The Alaska Consortium of Zooarchaeologists is a volunteer organization dedicated to improving the faunal comparative collection housed at the University of Alaska Anchorage. This reference collection is available to researchers working with northern and Alaskan archaeological faunal materials. Furthermore, the Alaska Consortium of Zooarchaeologists aims to exchange information and ideas with the community and other archaeologists through workshops, presentations, and sponsoring symposia.
Members include teachers, trappers, professional zooarchaeologists, students, biologists, and archaeologists. Anybody wih an interest in the study of animal bones, hair, and shell, particularly in northern areas, is invited to join.
There are no dues, but as a non-profit organization we do welcome donations. Some donate money, time, or goods. Any help is appreciated.
PO Box 240613
Anchorage, AK 99524-0613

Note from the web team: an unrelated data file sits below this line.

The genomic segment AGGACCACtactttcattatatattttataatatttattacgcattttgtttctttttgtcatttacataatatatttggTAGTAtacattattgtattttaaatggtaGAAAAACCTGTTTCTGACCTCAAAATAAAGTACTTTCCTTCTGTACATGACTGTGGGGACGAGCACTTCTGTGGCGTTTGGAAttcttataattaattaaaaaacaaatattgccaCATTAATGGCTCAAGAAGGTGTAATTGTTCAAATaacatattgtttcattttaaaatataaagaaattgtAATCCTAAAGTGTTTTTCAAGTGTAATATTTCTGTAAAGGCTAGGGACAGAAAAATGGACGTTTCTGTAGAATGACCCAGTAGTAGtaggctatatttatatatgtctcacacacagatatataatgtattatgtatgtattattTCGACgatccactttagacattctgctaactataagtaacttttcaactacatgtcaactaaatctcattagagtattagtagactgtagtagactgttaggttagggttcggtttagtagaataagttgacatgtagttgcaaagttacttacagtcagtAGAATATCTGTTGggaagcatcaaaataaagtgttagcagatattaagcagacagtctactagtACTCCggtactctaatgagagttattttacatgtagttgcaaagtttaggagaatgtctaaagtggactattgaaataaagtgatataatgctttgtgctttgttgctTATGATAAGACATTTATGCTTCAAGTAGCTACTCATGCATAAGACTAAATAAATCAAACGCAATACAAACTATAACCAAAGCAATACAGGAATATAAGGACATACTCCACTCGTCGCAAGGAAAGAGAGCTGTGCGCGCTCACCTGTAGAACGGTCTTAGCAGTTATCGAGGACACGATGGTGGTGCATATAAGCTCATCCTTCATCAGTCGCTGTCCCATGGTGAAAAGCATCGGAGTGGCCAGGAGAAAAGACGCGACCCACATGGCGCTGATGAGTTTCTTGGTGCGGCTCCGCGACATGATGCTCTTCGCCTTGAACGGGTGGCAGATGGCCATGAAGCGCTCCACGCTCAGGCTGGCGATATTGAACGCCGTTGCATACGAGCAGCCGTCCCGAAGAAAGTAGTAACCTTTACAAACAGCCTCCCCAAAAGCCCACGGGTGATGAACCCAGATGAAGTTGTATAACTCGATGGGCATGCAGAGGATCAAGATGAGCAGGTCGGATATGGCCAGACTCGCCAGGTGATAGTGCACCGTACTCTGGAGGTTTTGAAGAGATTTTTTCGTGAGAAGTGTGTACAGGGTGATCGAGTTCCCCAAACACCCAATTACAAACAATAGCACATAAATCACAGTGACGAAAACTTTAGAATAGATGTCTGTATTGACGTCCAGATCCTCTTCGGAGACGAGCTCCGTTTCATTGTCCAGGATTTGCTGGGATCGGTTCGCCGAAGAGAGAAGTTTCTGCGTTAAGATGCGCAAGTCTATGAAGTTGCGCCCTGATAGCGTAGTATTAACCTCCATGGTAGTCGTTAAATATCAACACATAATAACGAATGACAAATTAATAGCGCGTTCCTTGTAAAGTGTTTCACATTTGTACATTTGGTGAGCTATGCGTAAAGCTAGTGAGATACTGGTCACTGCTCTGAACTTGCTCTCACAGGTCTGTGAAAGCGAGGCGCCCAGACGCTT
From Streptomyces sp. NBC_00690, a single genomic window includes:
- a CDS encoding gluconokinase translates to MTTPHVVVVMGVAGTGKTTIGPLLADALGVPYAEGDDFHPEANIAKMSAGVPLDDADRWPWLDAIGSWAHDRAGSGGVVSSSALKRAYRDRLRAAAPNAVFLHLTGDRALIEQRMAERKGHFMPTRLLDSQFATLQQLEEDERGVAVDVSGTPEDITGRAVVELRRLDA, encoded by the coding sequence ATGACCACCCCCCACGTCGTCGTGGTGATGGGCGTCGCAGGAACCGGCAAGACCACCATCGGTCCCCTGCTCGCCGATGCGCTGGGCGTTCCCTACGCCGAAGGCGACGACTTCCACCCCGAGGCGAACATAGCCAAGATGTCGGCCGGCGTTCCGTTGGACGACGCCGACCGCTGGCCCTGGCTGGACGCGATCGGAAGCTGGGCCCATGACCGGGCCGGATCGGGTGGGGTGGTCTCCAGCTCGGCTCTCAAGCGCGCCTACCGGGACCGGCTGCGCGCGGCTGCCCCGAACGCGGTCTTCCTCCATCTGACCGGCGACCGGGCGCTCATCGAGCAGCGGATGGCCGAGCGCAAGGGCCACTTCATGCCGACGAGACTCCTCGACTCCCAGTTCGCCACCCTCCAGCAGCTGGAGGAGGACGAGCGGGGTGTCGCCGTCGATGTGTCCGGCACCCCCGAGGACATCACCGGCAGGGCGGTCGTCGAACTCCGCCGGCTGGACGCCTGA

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What is Zooarchaeology? Zooarchaeology, sometimes called archaeozoology or faunal analysis, is the study of animal bones found at archaeological sites. By examining these old animal bones, researchers are able to figure out what people ate, whether they hunted or raised animals, and even what the environment was like long ago. Animal bones can be useful for carbon, nitrogen, and oxygen isotope analyses and DNA analyses. Usually, zooarchaeologists will first identify what animals the bones came from using modern bones as a reference—these modern bones are called Faunal Comparative Collections.
Faunal comparative collections can be made up of many different animals such as birds, fish, land and sea mammals, and even shells. It's best to have animals of different ages, and males and females of the same species—for some animals, males and females can be of drastically different sizes.
The Alaska Consortium of Zooarchaeologists is an interest group of the larger Alaska Anthropological Association, and has a cooperative agreement with the Department of Anthropology at the University of Alaska Anchorage, where the comparative collection is held.